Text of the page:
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Two Arnold chiropractors and eight others have been accused of filing false claims to collect more than $12 million from the Social Security Administration, Anheuser-Busch InBev and insurance companies, the U.S. Attorney’s Office reported.

Chiropractor Thomas Hobbs and his wife and fellow chiropractor, Vivian Carbone-Hobbs, both of Power Med, along with two of their employees, a former AB InBev union representative and five patients, were indicted by a federal grand jury on Sept. 17 for various felony charges including conspiracy to defraud, health care fraud and theft of government funds, according to the U.S. Attorney’s Office.

Hobbs also has been indicted for being a felon in possession of a firearm after investigators found a shotgun during a Feb. 27, 2019, search of his office at 16 Municipal Drive in Arnold, court documents show.

Along with the chiropractors, Power Med employees Christian Barrera and Clarissa Pogue, former AB InBev union representative James Ralston and patients Elizabeth Guetersloh, Glenda Johnson, Sheila Huffman, Shannon Nenninger and Gary Walesky were indicted, the U.S. Attorney’s Office reported.

When a Leader reporter called the chiropractic office on Monday for a comment, the person who answered the phone hung up.

No defense lawyers were listed in court records as of Monday.

The U.S. Attorney’s Office reported that as early as 2011, Anheuser-Busch InBev employees sought help from the chiropractors to obtain Social Security disability benefits, benefits from a private company and an insurance payout of $100,000.

Hobbs and Carbone-Hobbs allegedly made patients undergo unnecessary medical treatments and tests to bolster their medical records, according to the U.S. Attorney’s Office.

The chiropractors reportedly received payments from patients, some payments for as much as $3,000, for each type of disability payment the patients were seeking. In addition, the chiropractors allegedly collected insurance payments from Blue Cross Blue Shield and United Health Care, along with payment from non-reimbursed services from the patients, the U.S. Attorney’s Office said.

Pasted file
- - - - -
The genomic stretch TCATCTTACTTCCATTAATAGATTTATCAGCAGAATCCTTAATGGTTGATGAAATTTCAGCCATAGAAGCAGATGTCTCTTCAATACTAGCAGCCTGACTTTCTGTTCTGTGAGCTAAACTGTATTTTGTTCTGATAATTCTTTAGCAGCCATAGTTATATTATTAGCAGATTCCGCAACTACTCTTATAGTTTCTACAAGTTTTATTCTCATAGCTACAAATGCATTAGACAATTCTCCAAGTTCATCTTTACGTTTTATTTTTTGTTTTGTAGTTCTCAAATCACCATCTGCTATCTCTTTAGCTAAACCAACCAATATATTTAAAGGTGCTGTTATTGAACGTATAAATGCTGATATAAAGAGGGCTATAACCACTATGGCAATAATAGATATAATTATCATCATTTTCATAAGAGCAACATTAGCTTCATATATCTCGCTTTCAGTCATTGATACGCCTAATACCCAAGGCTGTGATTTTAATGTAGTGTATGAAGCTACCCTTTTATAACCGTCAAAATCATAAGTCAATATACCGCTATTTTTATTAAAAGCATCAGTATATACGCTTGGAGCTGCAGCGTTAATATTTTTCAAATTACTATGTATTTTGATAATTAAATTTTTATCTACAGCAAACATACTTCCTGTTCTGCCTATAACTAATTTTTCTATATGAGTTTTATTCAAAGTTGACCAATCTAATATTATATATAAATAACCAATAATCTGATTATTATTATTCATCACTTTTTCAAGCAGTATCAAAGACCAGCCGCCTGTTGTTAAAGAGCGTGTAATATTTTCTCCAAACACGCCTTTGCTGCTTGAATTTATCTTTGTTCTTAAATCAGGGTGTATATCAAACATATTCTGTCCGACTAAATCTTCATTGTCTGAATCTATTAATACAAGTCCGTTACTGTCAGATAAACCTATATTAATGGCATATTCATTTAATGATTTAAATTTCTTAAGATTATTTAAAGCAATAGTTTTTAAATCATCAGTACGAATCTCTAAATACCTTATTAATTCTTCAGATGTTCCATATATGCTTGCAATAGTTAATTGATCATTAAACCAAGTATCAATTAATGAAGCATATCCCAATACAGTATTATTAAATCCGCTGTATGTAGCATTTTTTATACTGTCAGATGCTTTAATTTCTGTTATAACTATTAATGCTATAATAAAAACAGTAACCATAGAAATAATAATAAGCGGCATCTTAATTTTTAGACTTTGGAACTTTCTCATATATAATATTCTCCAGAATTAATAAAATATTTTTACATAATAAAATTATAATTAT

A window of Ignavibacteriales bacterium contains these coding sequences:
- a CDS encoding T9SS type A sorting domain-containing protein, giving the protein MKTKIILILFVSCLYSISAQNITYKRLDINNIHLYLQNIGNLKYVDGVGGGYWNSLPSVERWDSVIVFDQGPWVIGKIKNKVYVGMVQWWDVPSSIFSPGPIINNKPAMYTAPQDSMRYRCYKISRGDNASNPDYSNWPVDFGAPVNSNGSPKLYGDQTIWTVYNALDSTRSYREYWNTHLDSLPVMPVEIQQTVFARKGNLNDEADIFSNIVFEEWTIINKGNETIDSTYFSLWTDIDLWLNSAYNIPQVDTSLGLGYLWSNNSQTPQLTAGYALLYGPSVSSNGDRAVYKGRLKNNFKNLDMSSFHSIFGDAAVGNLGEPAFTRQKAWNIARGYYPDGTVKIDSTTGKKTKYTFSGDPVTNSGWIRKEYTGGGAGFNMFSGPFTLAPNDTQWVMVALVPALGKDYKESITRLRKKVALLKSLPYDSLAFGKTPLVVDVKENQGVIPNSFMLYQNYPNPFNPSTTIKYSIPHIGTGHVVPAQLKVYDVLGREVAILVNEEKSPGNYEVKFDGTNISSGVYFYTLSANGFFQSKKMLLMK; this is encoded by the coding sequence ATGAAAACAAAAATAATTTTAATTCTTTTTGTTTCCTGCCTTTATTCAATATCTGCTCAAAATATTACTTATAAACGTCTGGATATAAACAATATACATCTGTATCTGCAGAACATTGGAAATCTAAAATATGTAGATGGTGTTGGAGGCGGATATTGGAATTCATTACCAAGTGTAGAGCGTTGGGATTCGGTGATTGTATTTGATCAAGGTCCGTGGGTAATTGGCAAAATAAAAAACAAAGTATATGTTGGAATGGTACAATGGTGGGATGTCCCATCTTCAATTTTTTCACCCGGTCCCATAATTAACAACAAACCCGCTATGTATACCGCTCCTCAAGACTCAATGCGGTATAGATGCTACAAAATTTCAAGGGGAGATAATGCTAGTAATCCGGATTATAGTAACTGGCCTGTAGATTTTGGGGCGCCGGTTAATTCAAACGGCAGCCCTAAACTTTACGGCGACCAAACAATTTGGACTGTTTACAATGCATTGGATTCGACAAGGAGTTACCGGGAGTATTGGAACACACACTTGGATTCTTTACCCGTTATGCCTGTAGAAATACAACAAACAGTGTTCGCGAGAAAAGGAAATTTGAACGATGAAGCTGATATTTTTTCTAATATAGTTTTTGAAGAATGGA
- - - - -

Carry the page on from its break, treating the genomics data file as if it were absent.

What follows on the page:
The scheme reportedly started in 2011 and continued through 2019, the indictment said.

Hobbs allegedly misrepresented himself as a licensed medical doctor, claiming he received a medical degree in 2004 from the University of Health Sciences of Antigua in the British West Indies. However, authorities say he obtained the degree falsely claiming to have completed required clinical rotations, according to the indictment.

He also reportedly listed a number he claimed was a U.S. Medical License number but actually was an “examinee ID” number he was assigned when he started to take steps toward a medical license, the indictment said.

The conspiracy allegedly began when Hobbs developed a reputation among Anheuser-Busch InBev employees for providing fraudulent medical leave slips and helping them obtain disability payments from the Social Security Administration and private insurance carriers, including a one-time payment of $100,000 from Prudential Insurance Company of America, by exaggerating medical conditions and the inability of employees to take care of themselves, according to the indictment.

Along with the unnecessary tests and treatments, Hobbs and Carbone-Hobbs allegedly prescribed or issued canes, back braces, handicap parking tags and transcutaneous electrical nerve stimulation (TENS) units to patients, who often didn’t use the equipment. Hobbs and his employees also allegedly “coached” patients on how to fill out forms to the Social Security Administration, the indictment said.

The recipients reportedly were seen, and at times videotaped, engaging in activities they claimed they were unable to perform because of disabling injuries, according to the indictment.

In February 2019, an undercover FBI agent made an appointment at Power Med posing as an Anheuser-Busch InBev employee. Hobbs and some of his office staff allegedly told the agent how to apply for disability coverage and was given a document entitled “Disability Package Pricing,” which listed fees for “Social Security ($4,000), short-term ($4,000), Prudential ($6,000), long-term ($4,000), psych eval. ($1,000), 2 IV packages ($2,000), form fees ($125-$175), disability plates ($125) and insurance policy ($1,500), the indictment said.

The agent paid $1,000 for his first visit and agreed to pay the other part of the down payment, which he was told was 50 percent of the package, at his next appointment, according to the indictment.

The investigation also included analysis of patient bank records, the indictment said.

Conspiracy to defraud carries a maximum penalty of five years in prison and a fine of $250,000 or both. Health care fraud and the theft of government fund charges each carries a maximum penalty of 10 years in prison and a fine of $250,000 or both. Restitution to the victims is also mandatory.

The weapons charge against Hobbs also carries a maximum penalty of 10 years in prison and a fine of $250,000 or both.

The cases were investigated by the Social Security Administration-Office of Inspector General and the FBI.

Dorothy McMurtry and Tracy Berry are handling the cases for the U.S. Attorney’s Office.

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